his far rig's I now, therefore, withdraw, and renounce a siin favour of this son of Mars. The white- iuation which, in some respects, has been exz washed officer will then come forward, and iremely eligible. I cast myself again upon declare in the face of God and man, with a the bosom of a gracious Providence, which lie in his mouth, that he trusis he is · has provided for me all my life long. Hithers mored by the lluty Ghosto preach the 10, I must say, the Lord hath helped me.

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have neve; wanted any inanner of thing that

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has been necessary to my comfort, and die in the same faith, and to find them the though I neither know what to do, nor whi- power of God unto the salvation of my own ther to go, yet

soul in eternal glory by Christ Jesus. I “ The world is all before me, where to

mean to preach the same doctrines, the Lord choose

being my helper, during the whole remainMy place of rest, and Providence my

der of my life, wheresoever ny lot may be guide."

cast. I am not weary of the work of the

sacred ministry. I have, indeed, often been “ This extraordinary step the sacred dic. weary in it, but never of it. I pray God my tates of conscience com pel me to take. I am spiritual yigour, life and power, and love, truly sorry for it. To' me few trials were and usefulness, may abound more and more ever equal. I have loved the people among to the end of my christian warfare. whom I have so long lived and laboured ; “ Awake, my dormant zeal! for ever and I have every reason to be satisfied with Aame, their conduct towards me. Neither hath “ With gen'rous ardours for immortal the Great Head of the church left us without souls; seals to our ministry. The appearance of “ And may my head, and tongue, and fruit, at times, has been large ; and there are heart, and all, some, no doubt, among the people of our Spend and be spent in service șo charge, who will be our joy and crown in divine." the great day of our Redeemer's coming. My friends must consider me as called away

Concerning the validity of these rea. by an imperious providence; and, I trust, sons, it is not our province to judge; to they will be provided with a successor more different minds they will inevitably carry than equal, in every respect, to their late af- different degrees of conviction.' That fectionate pastor. I think it necessary to man, however, must ever be the object say, in this place, that the doctrines I have of our applause, who, in the important preached unto them for six and twenty years, concerns of religion, has the courage to 1 still consider as the truths of God. I have follow the dictates of his own conscience; lived in them myself, and found comfort and who suffers no considerations from them. I have faithfully made them known to others, as thousands can bear me worldly interest, of personal ease or witness; we have seen them effectual to the fame, to induce him to resist the call of pulling down the strong holds of sin and duty, and openly to profess what his Batan, in a variety of cases : and I hope to heart condemns,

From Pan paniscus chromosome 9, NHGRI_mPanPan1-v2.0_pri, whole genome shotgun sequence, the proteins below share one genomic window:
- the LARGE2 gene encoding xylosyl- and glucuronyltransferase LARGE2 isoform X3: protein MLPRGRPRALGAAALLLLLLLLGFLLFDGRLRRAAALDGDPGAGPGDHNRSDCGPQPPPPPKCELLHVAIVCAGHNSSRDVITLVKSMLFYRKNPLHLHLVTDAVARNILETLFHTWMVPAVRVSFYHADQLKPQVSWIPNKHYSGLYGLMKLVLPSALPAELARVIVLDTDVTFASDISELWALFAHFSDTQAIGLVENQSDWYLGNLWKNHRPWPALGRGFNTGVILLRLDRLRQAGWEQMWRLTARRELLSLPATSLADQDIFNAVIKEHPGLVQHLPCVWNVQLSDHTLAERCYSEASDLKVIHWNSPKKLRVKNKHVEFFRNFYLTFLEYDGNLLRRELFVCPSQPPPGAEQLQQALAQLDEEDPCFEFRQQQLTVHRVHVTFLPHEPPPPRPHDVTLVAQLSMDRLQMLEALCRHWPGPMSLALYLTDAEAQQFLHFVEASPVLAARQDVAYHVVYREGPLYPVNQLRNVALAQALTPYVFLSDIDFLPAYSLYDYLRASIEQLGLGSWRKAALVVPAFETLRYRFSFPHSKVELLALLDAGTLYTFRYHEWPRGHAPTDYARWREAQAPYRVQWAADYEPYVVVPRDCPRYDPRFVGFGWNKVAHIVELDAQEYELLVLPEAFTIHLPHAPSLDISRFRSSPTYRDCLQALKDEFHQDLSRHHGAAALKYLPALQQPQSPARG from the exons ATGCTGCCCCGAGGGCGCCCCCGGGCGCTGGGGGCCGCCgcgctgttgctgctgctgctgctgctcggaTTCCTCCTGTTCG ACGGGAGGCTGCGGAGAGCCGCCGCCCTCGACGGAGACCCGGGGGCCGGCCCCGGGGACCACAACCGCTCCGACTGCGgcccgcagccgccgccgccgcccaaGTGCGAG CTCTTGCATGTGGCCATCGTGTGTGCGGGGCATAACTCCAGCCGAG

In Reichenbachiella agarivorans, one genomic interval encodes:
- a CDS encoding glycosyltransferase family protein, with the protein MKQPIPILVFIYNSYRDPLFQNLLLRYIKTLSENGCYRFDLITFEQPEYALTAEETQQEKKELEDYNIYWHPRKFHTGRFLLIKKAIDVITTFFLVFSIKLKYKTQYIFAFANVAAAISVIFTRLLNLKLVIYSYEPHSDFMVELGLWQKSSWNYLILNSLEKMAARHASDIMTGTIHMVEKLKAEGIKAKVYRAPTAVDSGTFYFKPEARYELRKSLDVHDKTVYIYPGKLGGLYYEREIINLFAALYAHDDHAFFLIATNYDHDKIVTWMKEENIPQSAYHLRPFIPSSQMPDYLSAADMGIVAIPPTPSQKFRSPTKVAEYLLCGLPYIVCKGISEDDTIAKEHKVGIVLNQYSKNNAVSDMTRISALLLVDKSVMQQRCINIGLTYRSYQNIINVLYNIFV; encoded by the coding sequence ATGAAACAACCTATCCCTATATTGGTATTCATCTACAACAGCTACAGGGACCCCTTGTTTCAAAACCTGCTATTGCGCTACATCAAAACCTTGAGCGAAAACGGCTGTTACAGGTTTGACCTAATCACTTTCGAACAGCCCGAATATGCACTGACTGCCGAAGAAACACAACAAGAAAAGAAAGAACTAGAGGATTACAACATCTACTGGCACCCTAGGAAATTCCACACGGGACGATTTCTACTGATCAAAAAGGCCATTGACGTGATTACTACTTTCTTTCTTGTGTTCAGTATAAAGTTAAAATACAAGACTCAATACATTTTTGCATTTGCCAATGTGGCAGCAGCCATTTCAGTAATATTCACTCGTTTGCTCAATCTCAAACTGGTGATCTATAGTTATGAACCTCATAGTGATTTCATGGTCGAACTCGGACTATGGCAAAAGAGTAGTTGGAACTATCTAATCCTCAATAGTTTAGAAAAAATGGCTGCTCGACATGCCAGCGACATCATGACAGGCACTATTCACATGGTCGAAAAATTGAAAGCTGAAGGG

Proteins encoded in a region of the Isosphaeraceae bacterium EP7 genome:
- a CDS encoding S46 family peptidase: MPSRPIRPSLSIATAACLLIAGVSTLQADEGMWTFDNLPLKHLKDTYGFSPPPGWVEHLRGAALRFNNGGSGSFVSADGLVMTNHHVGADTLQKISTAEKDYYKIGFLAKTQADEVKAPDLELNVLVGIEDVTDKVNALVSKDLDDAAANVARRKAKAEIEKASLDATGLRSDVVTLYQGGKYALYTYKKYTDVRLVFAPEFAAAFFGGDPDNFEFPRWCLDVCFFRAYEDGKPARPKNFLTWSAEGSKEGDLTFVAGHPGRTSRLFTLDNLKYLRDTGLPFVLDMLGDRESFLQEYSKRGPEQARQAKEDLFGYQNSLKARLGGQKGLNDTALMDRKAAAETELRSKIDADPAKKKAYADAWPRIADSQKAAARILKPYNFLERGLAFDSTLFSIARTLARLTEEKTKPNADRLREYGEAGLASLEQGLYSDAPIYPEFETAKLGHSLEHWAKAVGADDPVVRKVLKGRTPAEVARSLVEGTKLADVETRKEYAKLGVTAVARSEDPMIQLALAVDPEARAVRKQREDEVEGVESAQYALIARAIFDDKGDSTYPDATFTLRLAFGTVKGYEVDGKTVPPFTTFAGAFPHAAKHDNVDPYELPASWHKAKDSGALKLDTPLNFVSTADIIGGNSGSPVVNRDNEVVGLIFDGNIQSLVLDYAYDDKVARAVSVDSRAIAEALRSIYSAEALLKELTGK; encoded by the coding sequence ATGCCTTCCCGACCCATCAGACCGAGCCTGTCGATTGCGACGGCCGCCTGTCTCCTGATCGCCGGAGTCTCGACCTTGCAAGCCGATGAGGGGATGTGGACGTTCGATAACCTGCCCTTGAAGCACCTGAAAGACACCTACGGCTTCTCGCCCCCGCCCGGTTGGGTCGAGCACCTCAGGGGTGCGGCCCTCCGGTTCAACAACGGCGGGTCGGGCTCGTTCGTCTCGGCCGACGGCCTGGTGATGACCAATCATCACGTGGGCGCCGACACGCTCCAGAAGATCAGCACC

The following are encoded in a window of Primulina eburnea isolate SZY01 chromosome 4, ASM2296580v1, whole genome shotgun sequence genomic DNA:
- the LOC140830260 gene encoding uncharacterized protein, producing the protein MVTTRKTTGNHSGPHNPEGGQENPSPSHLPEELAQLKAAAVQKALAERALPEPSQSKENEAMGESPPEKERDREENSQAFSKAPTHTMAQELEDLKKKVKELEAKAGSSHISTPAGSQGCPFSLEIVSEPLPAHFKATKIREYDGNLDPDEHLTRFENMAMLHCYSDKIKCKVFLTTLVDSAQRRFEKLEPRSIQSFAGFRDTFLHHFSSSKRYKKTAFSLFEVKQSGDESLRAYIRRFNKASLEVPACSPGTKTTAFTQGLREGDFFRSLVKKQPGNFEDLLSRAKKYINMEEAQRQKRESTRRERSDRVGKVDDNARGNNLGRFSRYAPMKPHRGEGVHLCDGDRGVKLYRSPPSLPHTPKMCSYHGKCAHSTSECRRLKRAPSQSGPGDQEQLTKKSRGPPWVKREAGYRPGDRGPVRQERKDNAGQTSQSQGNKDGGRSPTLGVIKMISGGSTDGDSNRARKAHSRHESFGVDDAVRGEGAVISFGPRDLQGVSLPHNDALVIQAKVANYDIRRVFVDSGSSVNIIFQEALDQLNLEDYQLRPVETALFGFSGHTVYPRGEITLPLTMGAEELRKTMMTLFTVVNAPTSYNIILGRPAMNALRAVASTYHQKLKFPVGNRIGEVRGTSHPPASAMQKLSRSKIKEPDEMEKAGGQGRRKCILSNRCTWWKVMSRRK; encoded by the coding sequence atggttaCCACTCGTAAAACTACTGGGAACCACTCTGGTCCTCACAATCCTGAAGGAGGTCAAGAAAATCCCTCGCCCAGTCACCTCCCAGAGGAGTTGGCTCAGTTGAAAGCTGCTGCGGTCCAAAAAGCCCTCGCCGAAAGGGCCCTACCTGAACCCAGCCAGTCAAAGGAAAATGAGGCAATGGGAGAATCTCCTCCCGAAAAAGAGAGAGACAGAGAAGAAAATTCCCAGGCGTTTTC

DOGMATICAL AND CONTROVERSIAL THEOLOGY.

Art. XIX. Eight Discourses on the Connection between the Old and New Testament,

considered as two parts of the same divine Revelation ; and demonstrative of the great Ductrine of Aronement, accompanied avith a preliminary Discourse, respectfully addressed to ibe younger Clergy : containing some Remarks on the late Professor CAMPBELL'S Ecclesiastical History. By the Rev. CHARLES DAUBENY, LL. B. Fellow of Winchester College, Minister of Christ's Church, Bath, and Author of " A Guide to the Church." Svo. pp. 481.

THE preliminary discourse occupies upon accordingly. The first is, that natural Tiearly a third part of the whole volume, religion constitutes the basis of revelation ; and may be considered as embracing the second, that the Jewish dispensation had two objects; the one, a refutation of relation only to temporul objects, it is more

to be wondered at that positions, demonthose who maintain the existence of na

strably false in themselves, should originally tural religion, and of those who deny that receive the sanction of the first literary abilithe revelation of a future life made any ties; than that, on the ground of such sancpart of the dispensation by Moses, the tion, they should continue to pass current other, a defence of the episcopalian form in the world, But a very moderate exercise of church government,' against the at- of the intellectual powers will be sufficient tacks which are made upon it in the lec. to convince us, that no authority, however tures of the late Professor Campbell.

respectable, van establish positions which

have neither reason nor revelation to support “ By attending to the writings and dis- them. courses of many, otherwise well-informed, “ In fact, from the commencement of disines, we shall find two points, generally revelation in Paradise, one revelation has speaking, taken for granted ; and argued succeeded to another, and one degree of spi

M4